Tuesday, August 21, 2012

Chautauqua Hotel -- Crystal Springs

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All are from the Cooper Postcard Collection, Mississippi Department of Archives and History.

"Chautauqua, an adult educational effort to bring entertainment and culture to rural America, was founded by Methodists in Lake Chautauqua, NY, in the late 1800s.  The movement, which was nondenominational, swept the nation.  It reached the height of its popularity in the 1920s.  

President Theodore Roosevelt has been quoted as saying Chautauqua "is the most American thing in America."

Other states may have had more famous locations, but Mississippi was definitely part of the Chautauqua movement -- witness this "daughter" Chautauqua hotel and beautiful lake in Crystal Springs..."

To read the remainder of this post and browse through similar photos, click here to visit Sippiana Succotash.

Friday, August 17, 2012

Hurricane Camille - photo archives

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Hurricane Camille
Mississippi Gulf Coast - August 17-18, 1969

[Hurricane Picture] "On the night of August 17, 1969 Hurricane Camille hit the Mississippi Gulf Coast. Many had scoffed at the forecast of unprecedented high winds and expected a rising tide, but in the early morning hours of August 18th were firm believers. Final data on the storm reported wind velocity in excess of 210 miles per hour and a tidal surge in excess of 24 feet topped with at least a 10 foot sea. Many of those who refused to believe the forecast and stayed at home to ride out the storm lived to regret it.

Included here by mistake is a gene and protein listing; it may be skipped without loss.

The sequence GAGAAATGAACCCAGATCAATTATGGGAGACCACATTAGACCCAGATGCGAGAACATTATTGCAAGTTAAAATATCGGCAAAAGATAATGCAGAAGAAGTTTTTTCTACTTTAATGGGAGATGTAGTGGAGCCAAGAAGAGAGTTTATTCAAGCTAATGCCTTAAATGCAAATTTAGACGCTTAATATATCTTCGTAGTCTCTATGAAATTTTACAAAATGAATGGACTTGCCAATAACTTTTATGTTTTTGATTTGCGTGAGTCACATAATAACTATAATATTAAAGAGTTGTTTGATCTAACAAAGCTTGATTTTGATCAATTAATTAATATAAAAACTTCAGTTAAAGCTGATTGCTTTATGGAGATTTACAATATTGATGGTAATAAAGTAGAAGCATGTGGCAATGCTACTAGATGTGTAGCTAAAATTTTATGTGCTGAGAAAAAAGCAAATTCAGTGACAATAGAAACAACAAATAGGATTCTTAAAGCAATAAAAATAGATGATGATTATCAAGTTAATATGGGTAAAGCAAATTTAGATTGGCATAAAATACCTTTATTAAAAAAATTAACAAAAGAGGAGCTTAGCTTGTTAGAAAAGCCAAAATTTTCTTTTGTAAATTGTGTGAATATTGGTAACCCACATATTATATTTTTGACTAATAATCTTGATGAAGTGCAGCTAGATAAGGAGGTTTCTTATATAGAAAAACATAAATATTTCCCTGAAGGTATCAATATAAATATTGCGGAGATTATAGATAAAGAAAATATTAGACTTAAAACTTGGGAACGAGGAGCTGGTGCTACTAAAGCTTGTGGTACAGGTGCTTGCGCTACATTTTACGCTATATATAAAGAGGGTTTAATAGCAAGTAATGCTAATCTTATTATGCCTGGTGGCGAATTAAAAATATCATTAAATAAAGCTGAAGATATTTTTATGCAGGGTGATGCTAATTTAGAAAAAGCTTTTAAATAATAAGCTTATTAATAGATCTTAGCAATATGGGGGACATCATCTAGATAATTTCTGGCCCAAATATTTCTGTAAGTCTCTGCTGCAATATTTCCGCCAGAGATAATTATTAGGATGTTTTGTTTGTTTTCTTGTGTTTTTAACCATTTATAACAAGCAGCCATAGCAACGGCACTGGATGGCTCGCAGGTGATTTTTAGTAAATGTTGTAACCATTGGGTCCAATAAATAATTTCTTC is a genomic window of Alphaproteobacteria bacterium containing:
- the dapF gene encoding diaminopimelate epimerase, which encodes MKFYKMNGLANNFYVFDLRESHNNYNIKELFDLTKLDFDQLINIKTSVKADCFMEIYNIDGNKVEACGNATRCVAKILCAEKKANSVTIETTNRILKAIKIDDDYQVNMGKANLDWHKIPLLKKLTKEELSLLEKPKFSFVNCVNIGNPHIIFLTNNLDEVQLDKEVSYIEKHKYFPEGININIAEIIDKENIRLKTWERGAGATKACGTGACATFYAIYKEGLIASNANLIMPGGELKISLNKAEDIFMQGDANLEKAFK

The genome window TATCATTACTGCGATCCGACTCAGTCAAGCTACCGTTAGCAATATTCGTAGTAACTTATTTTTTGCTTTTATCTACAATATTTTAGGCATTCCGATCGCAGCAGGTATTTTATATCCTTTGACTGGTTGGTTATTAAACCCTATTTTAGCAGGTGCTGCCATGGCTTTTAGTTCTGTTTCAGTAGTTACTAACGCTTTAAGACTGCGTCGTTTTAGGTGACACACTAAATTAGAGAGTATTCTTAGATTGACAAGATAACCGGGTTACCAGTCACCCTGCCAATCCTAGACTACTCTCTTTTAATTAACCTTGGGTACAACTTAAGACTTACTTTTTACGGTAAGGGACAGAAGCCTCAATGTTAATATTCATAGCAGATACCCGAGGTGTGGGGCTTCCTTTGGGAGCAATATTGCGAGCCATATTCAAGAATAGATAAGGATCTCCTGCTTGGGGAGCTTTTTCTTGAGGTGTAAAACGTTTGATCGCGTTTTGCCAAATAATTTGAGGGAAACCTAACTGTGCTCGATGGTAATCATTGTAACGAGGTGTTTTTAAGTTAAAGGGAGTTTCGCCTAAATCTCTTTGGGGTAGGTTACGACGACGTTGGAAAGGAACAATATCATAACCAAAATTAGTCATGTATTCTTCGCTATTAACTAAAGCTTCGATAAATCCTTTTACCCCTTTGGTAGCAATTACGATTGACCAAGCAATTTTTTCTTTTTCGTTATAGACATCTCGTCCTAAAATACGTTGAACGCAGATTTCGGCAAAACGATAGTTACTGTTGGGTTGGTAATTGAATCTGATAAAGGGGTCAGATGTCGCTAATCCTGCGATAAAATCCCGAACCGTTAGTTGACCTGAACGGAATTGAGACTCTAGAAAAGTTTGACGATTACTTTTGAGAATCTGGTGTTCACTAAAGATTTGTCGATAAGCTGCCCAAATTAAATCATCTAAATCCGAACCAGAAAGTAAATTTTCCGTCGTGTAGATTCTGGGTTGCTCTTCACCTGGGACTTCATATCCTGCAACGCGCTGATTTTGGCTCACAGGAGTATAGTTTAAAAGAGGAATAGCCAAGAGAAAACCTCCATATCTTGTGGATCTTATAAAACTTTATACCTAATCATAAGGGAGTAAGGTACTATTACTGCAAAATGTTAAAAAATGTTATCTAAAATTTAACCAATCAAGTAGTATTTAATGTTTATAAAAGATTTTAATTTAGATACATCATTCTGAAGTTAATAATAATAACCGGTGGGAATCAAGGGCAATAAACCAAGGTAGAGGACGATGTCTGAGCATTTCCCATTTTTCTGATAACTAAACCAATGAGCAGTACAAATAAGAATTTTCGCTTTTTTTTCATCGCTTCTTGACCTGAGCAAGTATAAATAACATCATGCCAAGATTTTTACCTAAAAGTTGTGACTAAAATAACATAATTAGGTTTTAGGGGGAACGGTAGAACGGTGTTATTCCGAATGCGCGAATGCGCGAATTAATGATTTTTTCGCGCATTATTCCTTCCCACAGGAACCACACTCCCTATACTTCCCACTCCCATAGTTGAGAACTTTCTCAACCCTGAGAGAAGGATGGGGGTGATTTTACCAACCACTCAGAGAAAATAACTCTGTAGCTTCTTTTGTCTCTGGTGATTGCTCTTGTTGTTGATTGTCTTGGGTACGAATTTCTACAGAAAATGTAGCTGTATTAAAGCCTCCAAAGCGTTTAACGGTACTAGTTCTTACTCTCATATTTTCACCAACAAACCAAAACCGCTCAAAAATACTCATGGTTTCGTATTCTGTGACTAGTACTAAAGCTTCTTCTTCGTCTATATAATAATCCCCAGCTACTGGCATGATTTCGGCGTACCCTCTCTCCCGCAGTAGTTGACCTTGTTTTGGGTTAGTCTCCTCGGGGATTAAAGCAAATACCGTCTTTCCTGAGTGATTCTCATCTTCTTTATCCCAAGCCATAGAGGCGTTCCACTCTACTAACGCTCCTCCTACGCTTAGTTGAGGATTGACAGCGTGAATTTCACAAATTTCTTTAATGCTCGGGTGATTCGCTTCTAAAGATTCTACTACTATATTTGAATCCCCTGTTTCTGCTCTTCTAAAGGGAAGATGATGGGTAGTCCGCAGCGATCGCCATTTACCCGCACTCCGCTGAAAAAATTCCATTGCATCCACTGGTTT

Some did not live through it. The latest survey reveals l34 deaths; 27 missing; 8,931 injured; 5,662 homes destroyed and 13,915 suffering major losses. This is not counting the loss of businesses, other structures, and much of the natural beauty of the Mississippi Coast. The total destruction area of Harrison County alone was 68 square miles. Because of ample warning the death toll was not as high as in some previous hurricanes, but the destruction was unprecedented in United States history to that time."

To read the remainder of this article and browse the hurricane archives of the Harrison County Library, click here.

Friday, August 10, 2012

The Smiths Go to Town…and Often (1940)

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"In 1940, The New Haven Railroad created the publicity brochure, The Smiths Go to Town…and Often. This pamphlet publicizes the half hour service – “Yes, a train EVERY HALF-HOUR from early morning till late at night to and from Grand Central Terminal, New York.”

The brochure is directed at commuter families who reside 30-40 minutes outside of New York City. The publication tells the story of the Smith family who “lived on the sound side of Westchester.” The husband, who worked in the city, took the train because he worked long days and wanted to “go with the dispatch” where he “traveled in good company” and “always arrived on time!

Mrs. Smith loved..."

To read the remainder of this article from the University of Southern Mississippi Libraries, click here.